Date of Conferral







Matthew Geyer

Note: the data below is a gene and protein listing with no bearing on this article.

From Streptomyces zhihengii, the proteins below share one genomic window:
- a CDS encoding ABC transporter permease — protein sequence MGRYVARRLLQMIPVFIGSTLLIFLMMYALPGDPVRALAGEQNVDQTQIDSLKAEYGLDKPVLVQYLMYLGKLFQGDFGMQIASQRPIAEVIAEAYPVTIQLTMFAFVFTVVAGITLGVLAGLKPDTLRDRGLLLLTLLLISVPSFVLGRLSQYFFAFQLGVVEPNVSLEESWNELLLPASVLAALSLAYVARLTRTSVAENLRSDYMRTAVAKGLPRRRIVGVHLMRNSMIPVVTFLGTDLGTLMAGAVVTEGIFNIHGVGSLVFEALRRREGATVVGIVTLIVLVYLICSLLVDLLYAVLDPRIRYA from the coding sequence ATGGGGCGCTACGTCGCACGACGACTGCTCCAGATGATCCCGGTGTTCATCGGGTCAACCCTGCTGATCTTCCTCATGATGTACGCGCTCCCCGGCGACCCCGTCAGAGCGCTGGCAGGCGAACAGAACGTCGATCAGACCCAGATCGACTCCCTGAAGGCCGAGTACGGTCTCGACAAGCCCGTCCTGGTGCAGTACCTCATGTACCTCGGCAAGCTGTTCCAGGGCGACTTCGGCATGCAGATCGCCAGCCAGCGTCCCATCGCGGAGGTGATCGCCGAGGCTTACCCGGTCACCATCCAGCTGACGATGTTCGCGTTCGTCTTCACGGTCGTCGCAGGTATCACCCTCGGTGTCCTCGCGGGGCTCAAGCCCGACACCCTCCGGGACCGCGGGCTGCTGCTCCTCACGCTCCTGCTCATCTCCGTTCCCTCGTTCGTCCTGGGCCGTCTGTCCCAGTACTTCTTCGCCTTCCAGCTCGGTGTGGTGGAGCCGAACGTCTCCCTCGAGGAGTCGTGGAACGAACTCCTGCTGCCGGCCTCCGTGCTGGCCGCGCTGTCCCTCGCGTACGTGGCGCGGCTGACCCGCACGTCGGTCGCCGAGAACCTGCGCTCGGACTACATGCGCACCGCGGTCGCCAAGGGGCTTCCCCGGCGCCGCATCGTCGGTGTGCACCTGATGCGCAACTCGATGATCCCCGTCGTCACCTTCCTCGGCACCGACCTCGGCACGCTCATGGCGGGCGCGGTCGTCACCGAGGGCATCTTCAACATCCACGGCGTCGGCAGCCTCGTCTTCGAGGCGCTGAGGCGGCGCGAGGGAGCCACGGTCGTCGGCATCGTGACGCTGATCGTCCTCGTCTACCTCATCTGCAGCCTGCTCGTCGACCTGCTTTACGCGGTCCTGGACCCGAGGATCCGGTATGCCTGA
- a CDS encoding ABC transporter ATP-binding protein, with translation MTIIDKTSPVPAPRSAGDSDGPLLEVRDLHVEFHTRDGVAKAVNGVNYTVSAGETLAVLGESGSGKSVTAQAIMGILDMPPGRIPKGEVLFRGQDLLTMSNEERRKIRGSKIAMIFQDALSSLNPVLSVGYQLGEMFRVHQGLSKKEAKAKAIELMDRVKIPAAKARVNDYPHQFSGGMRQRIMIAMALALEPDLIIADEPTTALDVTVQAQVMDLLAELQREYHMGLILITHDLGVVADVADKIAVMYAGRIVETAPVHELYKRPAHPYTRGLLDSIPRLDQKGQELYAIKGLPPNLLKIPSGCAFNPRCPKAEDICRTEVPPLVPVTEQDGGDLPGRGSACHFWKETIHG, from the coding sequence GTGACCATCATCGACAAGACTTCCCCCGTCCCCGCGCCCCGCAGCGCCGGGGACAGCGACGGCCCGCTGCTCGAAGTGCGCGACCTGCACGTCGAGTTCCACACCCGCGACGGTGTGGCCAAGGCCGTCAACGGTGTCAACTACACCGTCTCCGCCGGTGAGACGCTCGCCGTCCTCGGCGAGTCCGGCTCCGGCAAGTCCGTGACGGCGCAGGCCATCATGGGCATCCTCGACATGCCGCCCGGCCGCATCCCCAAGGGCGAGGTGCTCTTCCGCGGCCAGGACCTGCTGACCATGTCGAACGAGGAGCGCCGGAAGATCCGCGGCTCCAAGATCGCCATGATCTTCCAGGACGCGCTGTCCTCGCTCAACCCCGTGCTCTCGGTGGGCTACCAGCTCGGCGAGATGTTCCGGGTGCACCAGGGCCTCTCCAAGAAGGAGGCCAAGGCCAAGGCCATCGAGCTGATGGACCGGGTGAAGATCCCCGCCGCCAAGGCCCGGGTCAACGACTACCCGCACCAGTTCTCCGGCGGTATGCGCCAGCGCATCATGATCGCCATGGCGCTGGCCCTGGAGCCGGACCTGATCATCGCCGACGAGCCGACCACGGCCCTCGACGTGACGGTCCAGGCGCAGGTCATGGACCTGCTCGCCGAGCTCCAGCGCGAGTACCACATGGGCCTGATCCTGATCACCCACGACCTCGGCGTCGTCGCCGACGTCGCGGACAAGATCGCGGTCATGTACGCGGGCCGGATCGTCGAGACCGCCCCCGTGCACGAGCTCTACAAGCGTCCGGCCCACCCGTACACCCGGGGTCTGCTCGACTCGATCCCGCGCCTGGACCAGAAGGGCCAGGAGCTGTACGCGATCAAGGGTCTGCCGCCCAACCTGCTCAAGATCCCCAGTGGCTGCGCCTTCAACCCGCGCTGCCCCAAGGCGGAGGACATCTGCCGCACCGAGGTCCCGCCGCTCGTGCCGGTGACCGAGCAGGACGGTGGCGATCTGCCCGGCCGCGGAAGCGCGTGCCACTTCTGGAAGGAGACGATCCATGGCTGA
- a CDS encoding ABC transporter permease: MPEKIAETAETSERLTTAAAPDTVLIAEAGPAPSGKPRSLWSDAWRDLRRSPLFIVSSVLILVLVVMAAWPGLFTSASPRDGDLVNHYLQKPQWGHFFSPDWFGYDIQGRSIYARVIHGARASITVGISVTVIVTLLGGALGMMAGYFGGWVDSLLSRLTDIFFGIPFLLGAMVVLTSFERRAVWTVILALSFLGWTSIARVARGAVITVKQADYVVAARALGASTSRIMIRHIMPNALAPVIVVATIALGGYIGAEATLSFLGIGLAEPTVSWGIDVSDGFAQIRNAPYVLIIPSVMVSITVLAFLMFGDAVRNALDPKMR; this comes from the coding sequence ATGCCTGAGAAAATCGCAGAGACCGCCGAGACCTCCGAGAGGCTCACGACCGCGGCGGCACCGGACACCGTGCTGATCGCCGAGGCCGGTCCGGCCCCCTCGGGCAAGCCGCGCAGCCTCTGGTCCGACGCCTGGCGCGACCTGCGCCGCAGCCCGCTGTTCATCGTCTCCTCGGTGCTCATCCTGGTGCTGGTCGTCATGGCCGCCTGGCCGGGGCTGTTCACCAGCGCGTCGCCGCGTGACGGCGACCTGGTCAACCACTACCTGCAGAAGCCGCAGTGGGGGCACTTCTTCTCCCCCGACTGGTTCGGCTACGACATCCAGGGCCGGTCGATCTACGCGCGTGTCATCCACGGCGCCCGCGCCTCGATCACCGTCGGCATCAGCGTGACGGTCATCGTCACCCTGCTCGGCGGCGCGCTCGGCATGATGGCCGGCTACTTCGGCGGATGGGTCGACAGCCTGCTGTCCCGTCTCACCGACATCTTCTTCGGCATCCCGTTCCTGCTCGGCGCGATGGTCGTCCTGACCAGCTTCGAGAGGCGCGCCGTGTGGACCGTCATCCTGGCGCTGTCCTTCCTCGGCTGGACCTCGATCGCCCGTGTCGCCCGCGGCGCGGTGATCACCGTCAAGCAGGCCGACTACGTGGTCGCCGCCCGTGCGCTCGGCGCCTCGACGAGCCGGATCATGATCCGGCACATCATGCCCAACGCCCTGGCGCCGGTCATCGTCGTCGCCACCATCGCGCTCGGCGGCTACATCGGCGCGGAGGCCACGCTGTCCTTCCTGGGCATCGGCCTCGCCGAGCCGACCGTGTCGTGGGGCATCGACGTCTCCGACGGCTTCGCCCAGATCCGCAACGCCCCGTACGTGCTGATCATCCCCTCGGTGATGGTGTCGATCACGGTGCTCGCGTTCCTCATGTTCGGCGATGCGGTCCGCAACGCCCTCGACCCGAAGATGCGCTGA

Children who suffered parental abuse or neglect can be returned home if their safety can be ensured following offender treatment. However, some caregivers will continue to abuse or neglect their children upon return home, leading to additional treatment, state involvement, and harm to the child. This study assessed personality differences between child abusers and neglectors who were caregivers by applying a binary logistical regression analysis to the Minnesota Multiphasic Personality Inventory, Second Edition (MMPI-2) scores sampled from archival data for 215 caregivers. Analysis showed that the abusers had statistically significant higher scores on the F Scale ('Faking Bad'), but significantly lower scores on Scale 6 (Paranoia) than neglectors. While trait theory asserts that personality aspects are fundamentally fixed, there are treatment implications for differing personality defects. Even though caregivers who had their children removed for abuse or neglect are currently treated homogenously by the legal system, it was hypothesized that the two groups, abuse or neglect, would have different personality traits. Greater insights into the caregiver personalities can lead to more specific treatment, with separate components tailored to the individual, and improved case outcomes for caregivers reunited with their children after child protective services involvement. The social change implication of this study is the continued safety of children through improved treatment for the caregiver, a decrease in recidivism, and lowered child maltreatment rates in the community through a better psychological understanding of the offending caregiver.